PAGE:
After the elections, EU EOMs publish a final report with recommendations for improving the integrity and effectiveness of future electoral processes and the wider process of democratisation in the country. Currently, EU EOMs have been deployed to Tunisia for the presidential and legislative elections, scheduled for 15 September and 06 October 2019 respectively, to Kosovo for the legislative elections on 06 October and to Mozambique for the general elections on 15 October.


An observer from the EOM to Mali's 2013 elections at a polling station.

Partnering up with civil society to address press freedom, disinformation and electoral violence

 

"In Europe and elsewhere in the world, the erosion of civil liberties and different kinds of manipulation and disinformation, especially during electoral campaigns, are on the rise. Numerous pro-democracy movements and whistle-blowers continue to lead the way in standing up for democracy and to claim their civil and political rights", Mogherini stated.

Across the world, EU EOMs partner up with different civil society organisations to address issues that are essential to build trust on the political system in democratisation processes. "People who have faith in their democracy and in their ability to make change within the political system are much less likely to go to war, are much more likely to develop their country successfully", pointed out Jason Carter, from the Carter Center NGO, at the Conference on the Future of International Election Observation held in Brussels last year.

Defending press freedom and fighting against disinformation are at the forefront of European priorities when it comes to preserve electoral integrity. The EU supports investigative journalism worldwide and runs flagship programmes such as 'Media 4 Democracy' and 'Protect Defenders', focusing on freedom of expression and human rights activists at risk.

However, the ultimate battle is against the growing risk of interference and malicious manipulation of the public debate, both online and offline. In 2018, the EU adopted measures aimed at 'Securing Free and Fair European Elections' and agreed the Action Plan against Disinformation, to set standards to defend and safeguard democracy. Since March 2019, the Rapid Alert System, set up among the EU institutions and Member States, is active to help address foreign disinformation campaigns. On top of that, the EEAS East StratCom Task Force regularly produces communication materials aimed at empowering voters to better identify disinformation during electoral campaigns. Building on this work, a new methodology has been prepared to enable our election observation missions to observe the online aspects of the electoral campaign and this is now being piloted in a number of our current missions.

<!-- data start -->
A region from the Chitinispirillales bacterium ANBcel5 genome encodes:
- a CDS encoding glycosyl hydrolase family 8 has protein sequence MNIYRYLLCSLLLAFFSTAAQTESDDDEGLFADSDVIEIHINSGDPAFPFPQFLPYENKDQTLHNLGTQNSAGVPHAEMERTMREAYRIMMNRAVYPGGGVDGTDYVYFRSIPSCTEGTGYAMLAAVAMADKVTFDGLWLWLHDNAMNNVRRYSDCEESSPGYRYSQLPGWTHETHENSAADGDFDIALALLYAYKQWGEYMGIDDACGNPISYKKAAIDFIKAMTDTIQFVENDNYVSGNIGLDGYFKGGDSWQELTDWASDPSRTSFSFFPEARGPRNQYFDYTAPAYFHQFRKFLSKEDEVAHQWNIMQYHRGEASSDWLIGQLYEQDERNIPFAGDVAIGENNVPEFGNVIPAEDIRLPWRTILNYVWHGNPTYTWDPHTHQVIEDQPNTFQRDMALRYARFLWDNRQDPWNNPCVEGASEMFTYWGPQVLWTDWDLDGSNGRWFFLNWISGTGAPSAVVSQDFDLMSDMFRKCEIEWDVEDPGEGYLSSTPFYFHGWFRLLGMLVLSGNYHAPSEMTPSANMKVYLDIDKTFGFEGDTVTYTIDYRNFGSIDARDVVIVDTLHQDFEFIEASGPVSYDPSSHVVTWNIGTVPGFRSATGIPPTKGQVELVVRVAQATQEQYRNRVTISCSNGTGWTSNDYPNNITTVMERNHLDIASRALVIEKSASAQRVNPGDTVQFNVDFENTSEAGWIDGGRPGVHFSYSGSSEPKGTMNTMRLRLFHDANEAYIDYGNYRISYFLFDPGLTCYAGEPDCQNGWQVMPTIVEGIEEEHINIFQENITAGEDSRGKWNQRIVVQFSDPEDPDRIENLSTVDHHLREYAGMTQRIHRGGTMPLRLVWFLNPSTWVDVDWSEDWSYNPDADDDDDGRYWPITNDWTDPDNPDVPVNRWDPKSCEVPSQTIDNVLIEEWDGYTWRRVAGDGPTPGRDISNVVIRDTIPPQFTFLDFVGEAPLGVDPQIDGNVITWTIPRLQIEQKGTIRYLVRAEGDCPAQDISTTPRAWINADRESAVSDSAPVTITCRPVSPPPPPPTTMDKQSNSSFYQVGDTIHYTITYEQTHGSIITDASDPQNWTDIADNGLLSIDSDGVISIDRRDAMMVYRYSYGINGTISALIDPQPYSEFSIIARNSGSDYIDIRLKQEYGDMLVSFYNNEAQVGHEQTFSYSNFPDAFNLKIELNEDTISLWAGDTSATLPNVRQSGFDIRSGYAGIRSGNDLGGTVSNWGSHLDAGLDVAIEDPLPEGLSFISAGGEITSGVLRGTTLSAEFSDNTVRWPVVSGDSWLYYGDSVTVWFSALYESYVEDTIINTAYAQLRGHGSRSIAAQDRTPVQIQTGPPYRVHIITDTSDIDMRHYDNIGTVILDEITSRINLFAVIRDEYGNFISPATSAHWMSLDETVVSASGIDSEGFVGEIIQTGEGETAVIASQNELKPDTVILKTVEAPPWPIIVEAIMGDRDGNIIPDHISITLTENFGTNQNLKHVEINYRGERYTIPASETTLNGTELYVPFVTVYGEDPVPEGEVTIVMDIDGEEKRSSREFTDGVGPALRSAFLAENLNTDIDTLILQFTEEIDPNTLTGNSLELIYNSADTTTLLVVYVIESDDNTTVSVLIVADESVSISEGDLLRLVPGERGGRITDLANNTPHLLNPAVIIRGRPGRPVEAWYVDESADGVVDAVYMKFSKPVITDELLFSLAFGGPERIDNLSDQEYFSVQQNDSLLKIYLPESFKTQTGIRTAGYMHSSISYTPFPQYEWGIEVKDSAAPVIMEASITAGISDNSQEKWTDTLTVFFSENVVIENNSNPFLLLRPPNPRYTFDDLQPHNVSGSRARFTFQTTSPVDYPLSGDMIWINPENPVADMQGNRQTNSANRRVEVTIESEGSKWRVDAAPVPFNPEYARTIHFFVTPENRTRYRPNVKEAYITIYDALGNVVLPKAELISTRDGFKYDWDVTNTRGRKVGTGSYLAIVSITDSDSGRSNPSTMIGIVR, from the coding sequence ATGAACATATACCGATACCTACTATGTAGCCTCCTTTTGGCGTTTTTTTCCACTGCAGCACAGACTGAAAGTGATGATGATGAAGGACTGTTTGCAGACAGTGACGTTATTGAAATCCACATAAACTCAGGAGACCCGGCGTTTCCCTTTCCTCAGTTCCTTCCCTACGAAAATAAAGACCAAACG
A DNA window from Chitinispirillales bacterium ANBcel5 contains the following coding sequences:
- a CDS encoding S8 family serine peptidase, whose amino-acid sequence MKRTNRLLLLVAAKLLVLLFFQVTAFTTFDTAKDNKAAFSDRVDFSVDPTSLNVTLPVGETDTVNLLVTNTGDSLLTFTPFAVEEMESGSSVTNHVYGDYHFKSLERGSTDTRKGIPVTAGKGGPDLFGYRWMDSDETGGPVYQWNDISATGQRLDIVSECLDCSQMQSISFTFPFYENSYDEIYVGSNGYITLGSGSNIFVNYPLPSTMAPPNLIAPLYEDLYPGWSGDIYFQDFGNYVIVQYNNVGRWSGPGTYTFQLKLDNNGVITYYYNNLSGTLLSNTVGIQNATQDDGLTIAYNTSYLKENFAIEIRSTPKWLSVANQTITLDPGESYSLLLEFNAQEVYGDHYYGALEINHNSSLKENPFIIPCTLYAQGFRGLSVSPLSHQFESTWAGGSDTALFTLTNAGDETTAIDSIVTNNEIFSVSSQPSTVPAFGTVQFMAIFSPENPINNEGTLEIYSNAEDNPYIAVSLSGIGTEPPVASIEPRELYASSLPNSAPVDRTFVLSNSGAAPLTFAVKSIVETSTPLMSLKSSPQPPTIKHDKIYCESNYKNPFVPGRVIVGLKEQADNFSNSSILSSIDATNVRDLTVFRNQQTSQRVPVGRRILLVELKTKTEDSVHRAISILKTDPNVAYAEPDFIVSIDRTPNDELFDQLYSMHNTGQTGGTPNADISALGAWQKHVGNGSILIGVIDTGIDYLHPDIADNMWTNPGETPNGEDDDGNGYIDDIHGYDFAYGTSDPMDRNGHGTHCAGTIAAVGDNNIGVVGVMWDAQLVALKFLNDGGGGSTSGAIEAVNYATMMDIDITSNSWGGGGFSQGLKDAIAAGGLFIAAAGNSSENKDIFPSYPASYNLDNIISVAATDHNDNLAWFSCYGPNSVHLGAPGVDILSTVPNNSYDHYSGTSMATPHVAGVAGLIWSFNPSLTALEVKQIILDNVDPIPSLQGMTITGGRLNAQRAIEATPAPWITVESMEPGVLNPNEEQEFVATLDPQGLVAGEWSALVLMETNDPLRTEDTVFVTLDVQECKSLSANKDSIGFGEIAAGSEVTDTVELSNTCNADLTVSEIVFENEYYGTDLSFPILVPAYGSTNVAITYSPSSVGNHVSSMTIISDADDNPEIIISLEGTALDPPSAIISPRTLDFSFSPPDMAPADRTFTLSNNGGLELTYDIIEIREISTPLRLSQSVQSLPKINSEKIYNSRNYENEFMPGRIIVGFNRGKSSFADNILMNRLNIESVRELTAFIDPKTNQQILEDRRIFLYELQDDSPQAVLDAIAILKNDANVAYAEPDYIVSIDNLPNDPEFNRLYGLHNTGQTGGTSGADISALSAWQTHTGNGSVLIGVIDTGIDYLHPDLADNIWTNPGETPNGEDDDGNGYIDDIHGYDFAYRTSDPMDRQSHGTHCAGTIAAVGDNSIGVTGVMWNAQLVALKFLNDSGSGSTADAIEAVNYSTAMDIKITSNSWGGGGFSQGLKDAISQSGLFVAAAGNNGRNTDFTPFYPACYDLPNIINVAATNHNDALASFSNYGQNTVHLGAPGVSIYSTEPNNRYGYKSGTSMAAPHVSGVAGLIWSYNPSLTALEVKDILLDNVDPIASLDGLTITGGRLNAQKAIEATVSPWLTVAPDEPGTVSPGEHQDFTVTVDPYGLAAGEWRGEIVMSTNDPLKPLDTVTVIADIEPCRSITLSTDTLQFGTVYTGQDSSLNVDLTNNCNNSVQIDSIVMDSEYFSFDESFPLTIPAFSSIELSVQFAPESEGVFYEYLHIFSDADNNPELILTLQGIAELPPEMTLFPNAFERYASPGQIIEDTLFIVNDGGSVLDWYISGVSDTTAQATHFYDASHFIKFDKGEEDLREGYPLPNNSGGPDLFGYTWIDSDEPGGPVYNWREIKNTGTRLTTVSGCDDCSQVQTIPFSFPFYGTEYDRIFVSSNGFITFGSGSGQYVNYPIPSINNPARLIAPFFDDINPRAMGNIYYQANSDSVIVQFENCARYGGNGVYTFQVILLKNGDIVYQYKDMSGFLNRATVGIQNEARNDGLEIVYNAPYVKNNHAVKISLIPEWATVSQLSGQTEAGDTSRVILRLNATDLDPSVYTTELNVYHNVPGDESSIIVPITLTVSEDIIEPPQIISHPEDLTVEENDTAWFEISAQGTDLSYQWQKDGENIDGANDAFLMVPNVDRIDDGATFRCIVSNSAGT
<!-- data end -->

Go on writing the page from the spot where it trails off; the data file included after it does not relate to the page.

The EU also cooperates with civil society actors to tackle electoral violence against women and the youth . One of them is the Women Situation Room (WSR), which meets with politicians, traditional leaders and gangs in African countries "to make sure there is no electoral violence before, during and after the elections". "It's important that the gangs know that the peace of the country is truly in their hands", says Yvette Chesson-Wureh, the initiator of this peace-building project.